Jeffrey D. Allred, Deseret News
SALT LAKE CITY — Researchers looking to study the formation of ozone in the Uinta Basin in 2013 were not disappointed, logging dozens of instances in which the federal standard was breached, including one by 89 percent.
A final report from the 2013 Uinta Basin Ozone Study released Tuesday details how emissions from the 10,000 producing oil and gas wells in the region become trapped, setting up a complex chemical reaction typically seen in urbanized areas in the summer.
The standard set by the Environmental Protection Agency for ozone is 75 parts per billion, and one monitor at Ouray had a recording of 142 parts per billion. The study, however, is careful to note that the high number is not considered a violation of the standard per se because it did not hit an eight-hour average over a three-year period.
Monitors documented those instances on 22 days in Vernal and 29 days in Roosevelt. Those bumps happened during seven separate multiday ozone occurrences in episodes that were three to 15 days in length.
The recurrent phenomenon of wintertime ozone trapped in the Uinta Basin is driven by strong temperature inversions that coincide with snow on the ground. Chemical reactions are driven by ultraviolet solar radiation from the snow and are accompanied by high levels of methane.
Ozone buildups occur during half of the winters in the basin — and during the first year of the study, 2012, researchers came up with no data because of the lack of snow cover.
This latest field study period turned out to be incredibly fruitful, providing a wealth of data that will help lay the foundations for studies in the future, said Brock LeBaron, deputy director of the Utah Division of Air Quality.
The multi-pronged study is the most ambitious air pollution probe carried out in Utah, tapping a variety of researchers from the National Oceanic and Atmospheric Administration, researchers from five Western states and the Utah Department of Environmental Quality.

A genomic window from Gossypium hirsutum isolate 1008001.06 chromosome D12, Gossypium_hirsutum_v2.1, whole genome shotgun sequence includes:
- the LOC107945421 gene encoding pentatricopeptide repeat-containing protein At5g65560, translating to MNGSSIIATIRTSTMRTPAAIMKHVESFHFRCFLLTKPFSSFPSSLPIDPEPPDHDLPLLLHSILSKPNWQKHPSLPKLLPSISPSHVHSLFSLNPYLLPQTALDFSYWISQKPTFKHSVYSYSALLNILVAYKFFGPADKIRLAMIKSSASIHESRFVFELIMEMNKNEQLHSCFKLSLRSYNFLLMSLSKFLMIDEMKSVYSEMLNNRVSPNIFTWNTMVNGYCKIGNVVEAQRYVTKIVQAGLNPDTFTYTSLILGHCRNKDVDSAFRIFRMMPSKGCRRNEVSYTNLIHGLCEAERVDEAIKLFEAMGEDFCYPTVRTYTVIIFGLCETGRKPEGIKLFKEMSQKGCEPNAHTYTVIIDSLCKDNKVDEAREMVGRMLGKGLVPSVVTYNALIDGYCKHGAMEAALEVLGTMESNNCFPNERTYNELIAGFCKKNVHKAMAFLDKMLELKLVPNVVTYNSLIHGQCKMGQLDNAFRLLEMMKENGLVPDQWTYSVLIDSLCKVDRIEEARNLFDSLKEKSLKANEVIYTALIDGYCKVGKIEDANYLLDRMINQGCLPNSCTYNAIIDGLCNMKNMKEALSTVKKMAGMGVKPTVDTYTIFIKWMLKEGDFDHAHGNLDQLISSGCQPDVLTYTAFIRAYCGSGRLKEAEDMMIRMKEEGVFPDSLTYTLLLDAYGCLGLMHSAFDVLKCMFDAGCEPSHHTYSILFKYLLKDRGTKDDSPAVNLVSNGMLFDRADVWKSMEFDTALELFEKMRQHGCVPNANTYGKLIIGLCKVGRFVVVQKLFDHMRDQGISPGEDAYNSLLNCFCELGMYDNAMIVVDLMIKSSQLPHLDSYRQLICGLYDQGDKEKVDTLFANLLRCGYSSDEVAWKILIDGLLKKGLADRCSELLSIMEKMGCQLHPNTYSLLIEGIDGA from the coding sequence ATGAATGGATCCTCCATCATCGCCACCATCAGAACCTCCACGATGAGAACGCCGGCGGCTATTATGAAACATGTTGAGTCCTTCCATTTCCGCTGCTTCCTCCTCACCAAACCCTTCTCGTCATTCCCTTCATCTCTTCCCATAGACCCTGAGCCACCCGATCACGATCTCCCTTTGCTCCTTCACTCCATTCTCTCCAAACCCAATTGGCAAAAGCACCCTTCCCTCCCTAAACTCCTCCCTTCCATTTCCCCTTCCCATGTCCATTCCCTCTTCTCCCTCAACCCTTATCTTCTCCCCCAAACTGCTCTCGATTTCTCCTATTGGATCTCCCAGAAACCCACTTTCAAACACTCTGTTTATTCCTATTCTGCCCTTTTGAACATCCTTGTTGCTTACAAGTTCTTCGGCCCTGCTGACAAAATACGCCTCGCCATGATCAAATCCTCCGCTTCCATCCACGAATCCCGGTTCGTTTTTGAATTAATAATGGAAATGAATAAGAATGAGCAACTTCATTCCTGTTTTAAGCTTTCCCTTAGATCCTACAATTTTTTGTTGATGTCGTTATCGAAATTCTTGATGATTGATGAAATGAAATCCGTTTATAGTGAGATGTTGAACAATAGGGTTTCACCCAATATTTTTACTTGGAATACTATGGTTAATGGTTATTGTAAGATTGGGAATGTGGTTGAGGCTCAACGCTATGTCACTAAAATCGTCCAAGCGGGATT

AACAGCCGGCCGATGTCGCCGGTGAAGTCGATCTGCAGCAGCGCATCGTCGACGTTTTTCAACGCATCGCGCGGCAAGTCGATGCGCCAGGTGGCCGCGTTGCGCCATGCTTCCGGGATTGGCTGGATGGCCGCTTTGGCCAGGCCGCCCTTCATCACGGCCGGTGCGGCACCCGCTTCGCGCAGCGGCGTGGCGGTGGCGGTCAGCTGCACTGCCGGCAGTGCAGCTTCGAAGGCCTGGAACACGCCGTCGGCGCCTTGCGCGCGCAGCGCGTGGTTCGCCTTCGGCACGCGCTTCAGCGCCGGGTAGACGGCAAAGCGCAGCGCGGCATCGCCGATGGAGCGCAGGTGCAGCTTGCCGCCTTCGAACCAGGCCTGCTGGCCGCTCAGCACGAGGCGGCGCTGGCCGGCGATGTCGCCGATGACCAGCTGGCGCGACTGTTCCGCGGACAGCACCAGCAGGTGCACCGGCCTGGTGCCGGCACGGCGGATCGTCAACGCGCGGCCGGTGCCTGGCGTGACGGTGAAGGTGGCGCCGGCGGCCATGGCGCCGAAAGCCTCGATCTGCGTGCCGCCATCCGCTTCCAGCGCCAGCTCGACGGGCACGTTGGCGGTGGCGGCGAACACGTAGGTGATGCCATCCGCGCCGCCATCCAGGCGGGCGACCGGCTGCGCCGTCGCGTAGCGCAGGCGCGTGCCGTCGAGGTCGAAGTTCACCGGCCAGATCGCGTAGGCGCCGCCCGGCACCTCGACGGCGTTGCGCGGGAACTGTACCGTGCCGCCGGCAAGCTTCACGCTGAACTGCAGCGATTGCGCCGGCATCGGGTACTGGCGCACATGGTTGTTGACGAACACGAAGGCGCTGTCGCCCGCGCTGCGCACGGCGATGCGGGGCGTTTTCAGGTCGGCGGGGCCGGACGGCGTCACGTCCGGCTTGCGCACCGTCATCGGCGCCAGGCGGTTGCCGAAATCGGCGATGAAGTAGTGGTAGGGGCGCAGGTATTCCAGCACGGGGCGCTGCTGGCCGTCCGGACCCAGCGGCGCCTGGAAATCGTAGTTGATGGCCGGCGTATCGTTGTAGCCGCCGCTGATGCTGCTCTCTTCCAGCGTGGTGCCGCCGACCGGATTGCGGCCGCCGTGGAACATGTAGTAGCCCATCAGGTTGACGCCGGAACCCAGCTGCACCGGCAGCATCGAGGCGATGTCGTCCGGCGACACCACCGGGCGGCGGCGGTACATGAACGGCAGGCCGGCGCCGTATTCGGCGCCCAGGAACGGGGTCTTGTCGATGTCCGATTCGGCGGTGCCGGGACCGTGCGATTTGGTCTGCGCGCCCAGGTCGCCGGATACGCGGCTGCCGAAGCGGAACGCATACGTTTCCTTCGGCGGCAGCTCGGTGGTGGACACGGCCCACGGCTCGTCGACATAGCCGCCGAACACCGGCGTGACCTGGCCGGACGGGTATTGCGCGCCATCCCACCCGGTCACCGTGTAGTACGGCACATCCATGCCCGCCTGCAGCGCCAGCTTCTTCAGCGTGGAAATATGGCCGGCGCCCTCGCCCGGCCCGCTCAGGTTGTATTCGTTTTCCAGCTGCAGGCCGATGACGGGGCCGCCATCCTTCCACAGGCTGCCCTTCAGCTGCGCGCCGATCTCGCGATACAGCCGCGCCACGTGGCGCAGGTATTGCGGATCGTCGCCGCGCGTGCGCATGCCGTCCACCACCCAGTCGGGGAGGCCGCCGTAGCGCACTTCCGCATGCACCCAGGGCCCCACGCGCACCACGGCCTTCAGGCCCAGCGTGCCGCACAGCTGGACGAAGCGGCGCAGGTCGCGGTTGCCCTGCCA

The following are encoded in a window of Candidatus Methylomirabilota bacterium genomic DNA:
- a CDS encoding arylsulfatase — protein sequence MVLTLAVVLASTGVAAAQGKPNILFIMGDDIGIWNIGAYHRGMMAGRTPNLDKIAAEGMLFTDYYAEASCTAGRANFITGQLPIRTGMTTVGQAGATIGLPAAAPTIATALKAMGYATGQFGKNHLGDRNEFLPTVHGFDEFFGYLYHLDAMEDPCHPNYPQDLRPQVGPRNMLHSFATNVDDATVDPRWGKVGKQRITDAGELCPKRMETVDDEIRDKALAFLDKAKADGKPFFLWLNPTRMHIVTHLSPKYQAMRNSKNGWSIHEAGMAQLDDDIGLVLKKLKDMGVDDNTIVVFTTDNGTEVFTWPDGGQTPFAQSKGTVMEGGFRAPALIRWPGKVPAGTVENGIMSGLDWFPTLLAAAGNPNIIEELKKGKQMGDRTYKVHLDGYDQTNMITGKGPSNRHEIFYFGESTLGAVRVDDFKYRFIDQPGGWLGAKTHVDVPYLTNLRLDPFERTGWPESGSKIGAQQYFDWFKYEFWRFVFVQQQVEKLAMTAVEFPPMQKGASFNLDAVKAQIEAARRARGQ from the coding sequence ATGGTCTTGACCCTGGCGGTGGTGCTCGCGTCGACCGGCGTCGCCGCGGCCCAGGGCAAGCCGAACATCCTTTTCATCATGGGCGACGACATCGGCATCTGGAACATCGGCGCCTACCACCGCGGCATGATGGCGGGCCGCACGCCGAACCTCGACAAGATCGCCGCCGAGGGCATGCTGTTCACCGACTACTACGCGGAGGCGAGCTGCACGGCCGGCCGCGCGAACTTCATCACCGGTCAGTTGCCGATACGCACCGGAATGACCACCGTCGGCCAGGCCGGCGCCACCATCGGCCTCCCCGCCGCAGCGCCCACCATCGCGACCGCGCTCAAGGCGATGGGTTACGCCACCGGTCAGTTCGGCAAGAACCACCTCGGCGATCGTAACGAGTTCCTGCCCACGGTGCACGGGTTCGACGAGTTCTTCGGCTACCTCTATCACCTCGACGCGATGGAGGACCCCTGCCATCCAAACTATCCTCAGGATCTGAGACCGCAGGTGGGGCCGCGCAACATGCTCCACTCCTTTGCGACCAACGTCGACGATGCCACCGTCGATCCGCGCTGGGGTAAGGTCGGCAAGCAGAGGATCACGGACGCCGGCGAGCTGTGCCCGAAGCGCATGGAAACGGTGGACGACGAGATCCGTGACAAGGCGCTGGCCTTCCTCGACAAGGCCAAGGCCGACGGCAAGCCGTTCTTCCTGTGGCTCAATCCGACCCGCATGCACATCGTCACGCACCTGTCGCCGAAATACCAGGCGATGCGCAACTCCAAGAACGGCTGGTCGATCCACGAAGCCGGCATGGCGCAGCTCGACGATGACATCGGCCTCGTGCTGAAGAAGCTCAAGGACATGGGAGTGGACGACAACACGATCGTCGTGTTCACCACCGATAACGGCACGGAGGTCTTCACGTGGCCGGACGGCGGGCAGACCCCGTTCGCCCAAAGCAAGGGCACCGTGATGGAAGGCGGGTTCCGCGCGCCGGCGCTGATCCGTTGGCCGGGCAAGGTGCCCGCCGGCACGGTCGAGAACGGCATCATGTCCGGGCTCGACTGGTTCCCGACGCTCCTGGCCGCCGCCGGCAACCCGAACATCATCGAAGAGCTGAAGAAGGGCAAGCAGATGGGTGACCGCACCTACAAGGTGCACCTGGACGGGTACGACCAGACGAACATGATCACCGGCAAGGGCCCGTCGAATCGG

Several other entities or agencies have thrown in support and funding for the $5.5 million study, including the Bureau of Land Management and the oil and gas industry, to determine the type of chemistry at play in the formation of the ozone.
Researchers point out that emission reductions at the 500-megawatt Bonanza power plant are unlikely to have a significant impact in curtailing the problem.
The ozone rests in a layer between 200 feet above the ground to 1,300 feet. The stack from the plant sits at 600 feet, and its plume penetrates through the layer of pollutants. The report also notes that in winters when ozone levels have not spiked to extremes, there has not been an accompanying decrease in oil and gas activity.
Those operations continue at a regular or unvarying pace year-round, but the report notes episodic or seasonal controls may be useful in the quest to control ozone.
The report said studying ozone formation is particularly challenging because of the lack of a full-fledged emissions inventory in the area. And unlike the ozone that forms as summer smog due to the interaction of chemicals, ozone occurs in the basin with help from nitrous acid and formaldehyde, or HONO.
Multiple recommendations on what steps to be taken next include designing a robust way to measure HONO and developing a more comprehensive inventory of the emissions in the basin.
LeBaron said regulators are working closely with the Ute Indian Tribe because of the concentration of natural gas production that occurs in the eastern part of the basin. The study has revealed that there are thousands of places where volatile organic compounds — precursors to ozone — could be captured more effectively to reduce the potential for ozone concentrations.
He said it will be interesting to determine in the future if the predictive models for ozone — developed based on the summer occurrences — will work for additional research in the basin.
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